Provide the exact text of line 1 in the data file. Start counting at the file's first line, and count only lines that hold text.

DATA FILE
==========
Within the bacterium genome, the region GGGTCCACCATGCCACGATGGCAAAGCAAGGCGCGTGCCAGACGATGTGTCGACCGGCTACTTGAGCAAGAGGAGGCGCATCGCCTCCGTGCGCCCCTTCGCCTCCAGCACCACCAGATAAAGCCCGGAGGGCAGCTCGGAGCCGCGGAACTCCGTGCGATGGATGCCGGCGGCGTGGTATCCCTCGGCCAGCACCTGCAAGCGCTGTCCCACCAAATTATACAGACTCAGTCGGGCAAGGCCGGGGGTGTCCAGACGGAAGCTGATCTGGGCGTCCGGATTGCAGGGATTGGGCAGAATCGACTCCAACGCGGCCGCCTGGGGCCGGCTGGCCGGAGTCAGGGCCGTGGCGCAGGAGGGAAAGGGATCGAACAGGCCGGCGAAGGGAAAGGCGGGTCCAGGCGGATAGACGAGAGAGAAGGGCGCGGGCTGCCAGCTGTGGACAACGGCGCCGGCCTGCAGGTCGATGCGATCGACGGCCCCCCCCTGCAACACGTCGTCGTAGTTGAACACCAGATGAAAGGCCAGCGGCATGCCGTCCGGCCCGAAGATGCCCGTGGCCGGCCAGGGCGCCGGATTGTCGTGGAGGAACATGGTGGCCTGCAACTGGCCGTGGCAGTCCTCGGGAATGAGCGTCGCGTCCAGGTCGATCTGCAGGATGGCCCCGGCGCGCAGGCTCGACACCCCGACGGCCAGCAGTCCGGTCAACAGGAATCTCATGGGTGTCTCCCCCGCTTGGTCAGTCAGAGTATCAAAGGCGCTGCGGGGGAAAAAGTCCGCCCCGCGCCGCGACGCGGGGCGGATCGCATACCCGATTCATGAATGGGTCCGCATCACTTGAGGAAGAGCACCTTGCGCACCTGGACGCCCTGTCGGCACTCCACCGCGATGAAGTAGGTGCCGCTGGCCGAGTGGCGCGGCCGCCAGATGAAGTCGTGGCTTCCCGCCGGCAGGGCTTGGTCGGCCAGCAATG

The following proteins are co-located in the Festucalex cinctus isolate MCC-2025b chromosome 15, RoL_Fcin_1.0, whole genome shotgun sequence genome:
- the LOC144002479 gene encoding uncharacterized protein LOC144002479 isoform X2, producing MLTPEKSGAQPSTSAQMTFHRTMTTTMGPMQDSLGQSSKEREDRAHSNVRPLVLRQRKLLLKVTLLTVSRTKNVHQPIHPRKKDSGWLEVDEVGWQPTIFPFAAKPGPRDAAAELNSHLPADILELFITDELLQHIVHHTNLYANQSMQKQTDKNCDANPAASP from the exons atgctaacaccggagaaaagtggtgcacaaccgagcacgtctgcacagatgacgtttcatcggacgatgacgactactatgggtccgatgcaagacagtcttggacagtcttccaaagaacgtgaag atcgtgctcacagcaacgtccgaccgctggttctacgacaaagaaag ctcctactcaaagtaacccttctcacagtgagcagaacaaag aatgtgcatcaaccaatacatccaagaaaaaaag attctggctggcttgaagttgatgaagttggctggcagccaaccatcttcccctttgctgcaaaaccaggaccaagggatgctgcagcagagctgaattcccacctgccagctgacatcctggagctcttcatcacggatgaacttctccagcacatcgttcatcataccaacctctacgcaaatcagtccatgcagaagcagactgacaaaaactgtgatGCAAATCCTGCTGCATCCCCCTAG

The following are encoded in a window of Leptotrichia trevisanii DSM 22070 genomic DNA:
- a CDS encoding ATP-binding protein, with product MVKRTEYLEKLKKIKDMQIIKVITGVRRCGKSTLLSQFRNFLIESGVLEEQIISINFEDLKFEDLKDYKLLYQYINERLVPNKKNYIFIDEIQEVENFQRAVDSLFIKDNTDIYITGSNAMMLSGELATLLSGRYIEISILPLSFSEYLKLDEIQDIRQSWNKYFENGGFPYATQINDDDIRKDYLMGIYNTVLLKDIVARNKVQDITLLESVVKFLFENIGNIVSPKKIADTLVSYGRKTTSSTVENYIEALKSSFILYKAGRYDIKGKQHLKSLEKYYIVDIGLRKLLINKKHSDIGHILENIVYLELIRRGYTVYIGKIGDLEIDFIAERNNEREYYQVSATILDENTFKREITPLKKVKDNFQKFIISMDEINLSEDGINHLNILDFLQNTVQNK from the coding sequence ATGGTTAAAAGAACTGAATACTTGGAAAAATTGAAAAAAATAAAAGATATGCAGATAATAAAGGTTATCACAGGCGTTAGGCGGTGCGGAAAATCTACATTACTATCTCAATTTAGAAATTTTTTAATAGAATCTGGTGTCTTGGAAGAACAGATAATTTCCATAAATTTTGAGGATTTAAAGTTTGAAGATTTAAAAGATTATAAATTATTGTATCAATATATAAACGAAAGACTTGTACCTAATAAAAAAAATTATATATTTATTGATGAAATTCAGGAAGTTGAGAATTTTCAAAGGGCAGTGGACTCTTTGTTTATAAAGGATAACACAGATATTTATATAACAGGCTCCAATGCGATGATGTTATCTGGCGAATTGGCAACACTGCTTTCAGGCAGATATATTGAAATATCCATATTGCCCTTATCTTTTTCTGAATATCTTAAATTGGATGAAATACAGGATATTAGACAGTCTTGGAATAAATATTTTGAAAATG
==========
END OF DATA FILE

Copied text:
Within the bacterium genome, the region GGGTCCACCATGCCACGATGGCAAAGCAAGGCGCGTGCCAGACGATGTGTCGACCGGCTACTTGAGCAAGAGGAGGCGCATCGCCTCCGTGCGCCCCTTCGCCTCCAGCACCACCAGATAAAGCCCGGAGGGCAGCTCGGAGCCGCGGAACTCCGTGCGATGGATGCCGGCGGCGTGGTATCCCTCGGCCAGCACCTGCAAGCGCTGTCCCACCAAATTATACAGACTCAGTCGGGCAAGGCCGGGGGTGTCCAGACGGAAGCTGATCTGGGCGTCCGGATTGCAGGGATTGGGCAGAATCGACTCCAACGCGGCCGCCTGGGGCCGGCTGGCCGGAGTCAGGGCCGTGGCGCAGGAGGGAAAGGGATCGAACAGGCCGGCGAAGGGAAAGGCGGGTCCAGGCGGATAGACGAGAGAGAAGGGCGCGGGCTGCCAGCTGTGGACAACGGCGCCGGCCTGCAGGTCGATGCGATCGACGGCCCCCCCCTGCAACACGTCGTCGTAGTTGAACACCAGATGAAAGGCCAGCGGCATGCCGTCCGGCCCGAAGATGCCCGTGGCCGGCCAGGGCGCCGGATTGTCGTGGAGGAACATGGTGGCCTGCAACTGGCCGTGGCAGTCCTCGGGAATGAGCGTCGCGTCCAGGTCGATCTGCAGGATGGCCCCGGCGCGCAGGCTCGACACCCCGACGGCCAGCAGTCCGGTCAACAGGAATCTCATGGGTGTCTCCCCCGCTTGGTCAGTCAGAGTATCAAAGGCGCTGCGGGGGAAAAAGTCCGCCCCGCGCCGCGACGCGGGGCGGATCGCATACCCGATTCATGAATGGGTCCGCATCACTTGAGGAAGAGCACCTTGCGCACCTGGACGCCCTGTCGGCACTCCACCGCGATGAAGTAGGTGCCGCTGGCCGAGTGGCGCGGCCGCCAGATGAAGTCGTGGCTTCCCGCCGGCAGGGCTTGGTCGGCCAGCAATG